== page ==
December 23, 2004

by Andrew Silow-Carroll
A Christmas Quarrel

My latest column for the for the NJ Jewish News is on the over-hyped "Who killed Christmas?" story:

...[A]s someone who has personally saved Christmas, I feel more than qualified to comment.

Back in the sixth grade I starred in the Waltoffer Avenue Elementary School production of The Christmas That Almost Wasn’t. I played Sam Whipple, a small-town lawyer who is hired by Santa Claus to frustrate the evil designs of Phineas T. Prune, a landlord who has raised the rent on Santa’s workshop and is threatening to evict the elves....

There may not be a public school in the country today that would mount a production like ours, and not just because it tried to ring holiday joy out of a landlord-tenant dispute.

I mention Charles Krauthammer's wrong-headed WashPost column in my column, but it really deserves to be scrutinized at length.

He begins with a quote by Mark Brownstein, parent, Maplewood, N.J., supporting the school board's ban on religious music in holiday concerts. Says Brownstein:


"Holiday celebrations where Christmas music is being sung make people feel different, and because it is such a majority, it makes the minority feel uncomfortable."

Krauthammer follows this up with a nice little quote from Casablanca: "You want my advice? Go back to Bulgaria." Very mature -- telling a fellow Jew to go back to Europe.

The fact that he picks on Brownstein is a mistake, however, because part of Krauthammer's thesis is that:

"It is the more deracinated members of religious minorities, brought up largely ignorant of their own traditions, whose religious identity is so tenuous that they feel the need to be constantly on guard against displays of other religions -- and who think the solution to their predicament is to prevent the other guy from displaying his religion, rather than learning a bit about their own.."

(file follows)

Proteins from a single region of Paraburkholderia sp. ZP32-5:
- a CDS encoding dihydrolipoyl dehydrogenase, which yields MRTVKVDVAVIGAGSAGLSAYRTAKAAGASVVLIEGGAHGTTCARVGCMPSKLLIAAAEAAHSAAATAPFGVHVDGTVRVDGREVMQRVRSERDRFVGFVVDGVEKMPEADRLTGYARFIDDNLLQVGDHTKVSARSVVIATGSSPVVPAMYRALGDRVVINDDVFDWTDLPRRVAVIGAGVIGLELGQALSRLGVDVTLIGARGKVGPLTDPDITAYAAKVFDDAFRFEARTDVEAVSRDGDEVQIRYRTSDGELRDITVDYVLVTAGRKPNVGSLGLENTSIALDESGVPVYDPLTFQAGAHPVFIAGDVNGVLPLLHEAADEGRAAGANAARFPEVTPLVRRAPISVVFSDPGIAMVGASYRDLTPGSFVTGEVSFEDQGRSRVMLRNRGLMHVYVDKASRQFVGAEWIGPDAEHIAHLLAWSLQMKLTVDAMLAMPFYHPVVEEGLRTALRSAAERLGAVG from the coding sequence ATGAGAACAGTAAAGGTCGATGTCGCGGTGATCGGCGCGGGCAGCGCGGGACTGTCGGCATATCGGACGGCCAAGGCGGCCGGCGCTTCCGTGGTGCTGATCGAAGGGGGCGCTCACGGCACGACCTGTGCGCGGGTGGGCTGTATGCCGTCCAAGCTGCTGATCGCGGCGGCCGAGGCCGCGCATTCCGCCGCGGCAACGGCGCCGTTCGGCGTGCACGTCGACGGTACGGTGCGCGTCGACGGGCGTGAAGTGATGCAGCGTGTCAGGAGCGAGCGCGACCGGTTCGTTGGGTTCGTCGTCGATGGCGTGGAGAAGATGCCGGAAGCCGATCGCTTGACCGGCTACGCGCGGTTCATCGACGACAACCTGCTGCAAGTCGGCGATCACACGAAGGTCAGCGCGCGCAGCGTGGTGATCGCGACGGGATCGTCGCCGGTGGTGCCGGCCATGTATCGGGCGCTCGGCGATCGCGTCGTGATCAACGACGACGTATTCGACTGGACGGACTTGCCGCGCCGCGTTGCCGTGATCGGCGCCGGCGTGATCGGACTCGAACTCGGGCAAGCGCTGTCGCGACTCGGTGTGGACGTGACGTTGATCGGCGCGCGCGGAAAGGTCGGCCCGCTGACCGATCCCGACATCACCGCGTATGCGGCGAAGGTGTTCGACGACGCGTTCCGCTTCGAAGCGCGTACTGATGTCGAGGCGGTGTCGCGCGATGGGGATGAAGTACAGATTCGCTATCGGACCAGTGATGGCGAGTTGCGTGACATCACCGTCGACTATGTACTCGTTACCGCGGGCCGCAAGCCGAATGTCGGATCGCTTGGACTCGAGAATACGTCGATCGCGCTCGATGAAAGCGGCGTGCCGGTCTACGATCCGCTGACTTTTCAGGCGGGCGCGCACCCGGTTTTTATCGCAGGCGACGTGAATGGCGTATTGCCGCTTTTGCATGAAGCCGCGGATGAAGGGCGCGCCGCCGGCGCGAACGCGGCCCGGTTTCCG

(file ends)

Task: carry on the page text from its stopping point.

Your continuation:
The problem is Brownstein is a highly affiliated and educated Jew and a day school parent. I know this because his wife works at my newspaper as a reporter; I also know that Krauthammer's people called Brownstein to give him a head's up on the column, and he explained his background, but CK clearly ignored this.

Krauthammer also writes:

"I'm struck by the fact that you almost never find Orthodox Jews complaining about a Christmas creche in the public square. That is because their children, steeped in the richness of their own religious tradition, know who they are and are not threatened by Christians celebrating their religion in public. They are enlarged by it."

He might also have mentioned that Orthodox Jews do not as a rule send their children to public schools. The Orthodox example also undercuts his central assertion that Christians' need for carols in the schools is more important than another's request not to be made uncomfortable: If Orthodoxy, a relatively tiny movement, is thriving despite the near total absence of validation from the outside world or popular culture, then why does he feel Christianity, representing "80 percent" of Americans, needs this very public celebration of Christmas in order to act on its "religious impulses." If anything, Orthodoxy proves that religious authenticity is nurtured by an embrace of private, counter-cultural values, not widespread popular expression.

Finally, CK says the "pettifoggers" display a

" profound ungenerosity toward a majority of fellow citizens who have shown such generosity of spirit toward minority religions."
So that's the American idea --toleration of minorities at the indulgence of a Christian majority? TrackBack
Comments
#1

I really am disgusted with the smug, self-righteous attitude some our fellow MOTs have displayed in their opinion pieces about christmas and what they think Jews should be doing.

Unsubstantiated opinions substituted for fact, poorly constructed arguments and a tone that comes across as both pandering and condescending.

Posted by: Jack at December 24, 2004 1:22 AM
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